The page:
By Thomas Swick
City & Shore Magazine
One of the most remarkable sights in South Florida is contained in a strip mall in Dania Beach.
You head west on Griffin Road and, just past The Field, on the other side of the street, you spy two book trolleys outside the entrance. The books on the trolleys sell for one or three dollars; a few of them are free for the taking. You assume that inside is more of the same: the dog-eared detritus from somebody’s attic.
Then you open the door and enter a sanctuary, a temple, a pantheon of books. Weighty volumes fill the side walls that rise to an unexpectedly high ceiling and stretch far back into the track-lighted depths. Many have leather bindings and gilt lettering and seem to be of a different world from the books outside. Down the middle of the narrow room runs a row of elegant bookcases, a few of them stacked with other bookcases. This tomed line-up is lowered in the middle by a piano – its keys recalling, inevitably, a row of books – and ornate desks that hold more books, sculptures, Tiffany-style lamps and two bright computers. Except for the technology, it is like the library of an English earl who lost his country house and had to cram everything into a small Florida store.
The nobleman in this case – in this gorgeous repository with the Dickensian name of Old Florida Book Shop – is William Chrisant, a rare and antiquarian bookseller of 40 years standing. Most of those years were spent in northern Ohio: Akron and Cleveland. About the time that region’s most famous son announced he was taking his talents to South Beach, Chrisant – with decidedly less fanfare – brought his books to Broward. Along with Bob, the almost obligatory bookstore cat.
Their presence has been so low key that many people – even former frequenters of Hittel Books in Fort Lauderdale – have remained unaware of it. While Hittel’s was a rambling, inclusive used bookstore, Old Florida Book Shop is more of a showroom for the classic and the esoteric, a place for collectors as well as for readers. For people who appreciate not only fine writing but fine craftsmanship.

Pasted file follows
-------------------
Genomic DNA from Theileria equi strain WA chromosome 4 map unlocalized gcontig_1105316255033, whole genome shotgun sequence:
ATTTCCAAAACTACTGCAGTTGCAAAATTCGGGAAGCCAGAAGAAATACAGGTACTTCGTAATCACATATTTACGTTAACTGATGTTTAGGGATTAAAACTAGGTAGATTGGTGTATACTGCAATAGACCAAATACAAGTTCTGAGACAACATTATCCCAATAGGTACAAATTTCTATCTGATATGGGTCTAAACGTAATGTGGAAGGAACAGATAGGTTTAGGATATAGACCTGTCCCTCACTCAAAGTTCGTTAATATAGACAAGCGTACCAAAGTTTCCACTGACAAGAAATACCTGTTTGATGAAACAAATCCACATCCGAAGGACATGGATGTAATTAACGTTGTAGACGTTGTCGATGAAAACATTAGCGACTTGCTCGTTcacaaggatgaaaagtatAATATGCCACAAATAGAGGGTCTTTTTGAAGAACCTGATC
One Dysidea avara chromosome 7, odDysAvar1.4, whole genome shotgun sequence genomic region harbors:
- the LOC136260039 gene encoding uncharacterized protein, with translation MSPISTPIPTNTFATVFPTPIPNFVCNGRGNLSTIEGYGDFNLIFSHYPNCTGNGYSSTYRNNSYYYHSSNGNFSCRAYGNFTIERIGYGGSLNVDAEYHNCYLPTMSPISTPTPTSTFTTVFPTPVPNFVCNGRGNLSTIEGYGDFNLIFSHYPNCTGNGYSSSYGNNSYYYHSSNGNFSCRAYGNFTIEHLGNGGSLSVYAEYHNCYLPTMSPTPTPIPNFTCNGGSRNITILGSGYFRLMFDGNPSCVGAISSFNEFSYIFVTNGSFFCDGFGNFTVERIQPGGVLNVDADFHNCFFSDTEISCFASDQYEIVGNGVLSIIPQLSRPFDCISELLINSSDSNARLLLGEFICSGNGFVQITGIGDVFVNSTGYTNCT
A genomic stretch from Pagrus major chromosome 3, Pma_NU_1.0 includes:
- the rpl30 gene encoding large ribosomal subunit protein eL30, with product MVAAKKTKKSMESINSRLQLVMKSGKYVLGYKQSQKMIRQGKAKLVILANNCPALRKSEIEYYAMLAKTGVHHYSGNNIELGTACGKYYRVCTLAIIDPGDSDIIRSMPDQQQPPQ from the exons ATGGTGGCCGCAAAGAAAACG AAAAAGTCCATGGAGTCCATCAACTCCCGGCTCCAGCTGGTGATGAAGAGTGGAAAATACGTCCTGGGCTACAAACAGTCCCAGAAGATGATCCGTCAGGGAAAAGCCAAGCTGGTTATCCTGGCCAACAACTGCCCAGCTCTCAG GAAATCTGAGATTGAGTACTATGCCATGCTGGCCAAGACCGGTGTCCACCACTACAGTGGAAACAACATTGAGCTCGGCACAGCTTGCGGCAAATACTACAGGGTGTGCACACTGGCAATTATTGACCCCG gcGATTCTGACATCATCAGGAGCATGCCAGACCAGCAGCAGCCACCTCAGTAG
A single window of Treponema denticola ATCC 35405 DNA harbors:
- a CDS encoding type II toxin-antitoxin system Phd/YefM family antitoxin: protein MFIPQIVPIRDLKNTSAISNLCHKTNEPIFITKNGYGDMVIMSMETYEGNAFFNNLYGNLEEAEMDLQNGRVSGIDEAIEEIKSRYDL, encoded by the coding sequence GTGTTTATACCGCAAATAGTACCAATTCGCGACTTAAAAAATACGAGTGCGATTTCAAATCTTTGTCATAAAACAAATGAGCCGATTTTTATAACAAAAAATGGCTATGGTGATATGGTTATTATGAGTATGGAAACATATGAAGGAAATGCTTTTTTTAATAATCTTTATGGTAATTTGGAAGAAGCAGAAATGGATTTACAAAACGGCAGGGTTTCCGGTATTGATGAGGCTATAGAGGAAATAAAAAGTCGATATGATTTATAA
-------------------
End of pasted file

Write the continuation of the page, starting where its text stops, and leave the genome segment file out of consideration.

“I love everything about books,” says the owner, who is president of the Florida Antiquarian Booksellers Association. “The paper, the printing, the binding, the decoration, the gilding, the marbling. Some transcend being just books – they become works of art. Then they become something you don’t want to get rid of.”
He walks to the back room and, after moving some maps, opens a bookcase and pulls out a small antiquarian book in Italian. The fore edge appears to be painted gold but when he bends the pages the fore edge widens and three minuscule paintings of devils and angels appear on it. The leather cover of another book, The Serious Poems of Thomas Hood, contains what looks like a large keyhole in the center that frames a delicate watercolor of a nude. And then there is the volume in French on the life and work of Auguste Rodin, signed by Auguste Rodin.
Looking a bit like a venerable Steve McQueen – with reading glasses resting on the tip of his nose – Chrisant shows some of his antique maps before moving back into the main room. On the left, from this perspective, rests the fiction section, which runs into world history, which is shelved geographically. “Poland is to the left of Russia.” Chrisant pulls two books from a shelf to reveal the row hidden behind; in some places books are shelved three deep. It’s the only way to house 30,000 books in a strip mall store.
He stops at the Yamaha. “I always have pianos in my stores. I play. Sara plays,” he says, motioning to his assistant seated at a computer. “Sometimes customers will come in and play. It’s thrilling.”
Persian carpets stretch underfoot. “Why not have something beautiful on the floor?” he asks. “I figure I’m here all day, I should make it pretty for myself.”
Closer to the entrance he points out the children’s books, a genre Chrisant has great affection for because of his interest in illustration. On the wall opposite are books on art and architecture, photography and fashion, natural history and the performing arts.
“I sell virtually nothing from that side of the store,” Chrisant says with a mixture of bemusement and dismay. “I recently put poetry there to liven it up. Because poetry sells.”
The vast majority of his customers buy online. “Having an open store these days is difficult. You don’t make enough to pay the rent. If I didn’t have the Internet, I’d perish.” The few who come into the store tend to be between the ages of 20 and 50. Twentysomethings, he says, “are sometimes voracious readers. Funnily enough, these days they’re interested in philosophy.”
A man quite a bit older than the just-mentioned demographic enters the store like a contradiction. Or the exception that proves the rule.
“Starting to look good in here,” he tells Chrisant. “Smells like books. You’re a real benefit to the community.”
After he leaves, Chrisant says softly: “I didn’t pay him to do that.”
Then he himself gets philosophical.
“The book world is changing. I look at these” – his eyes sweep over the towering rows of books – “as artifacts now – something you don’t see much anymore, especially with the leather bindings. That’s why we try to buy things that have a uniqueness to them.”
Their current address makes them even more unique.
Photo by Thomas Swick: Rare and antiquarian books at Old Florida Book Shop.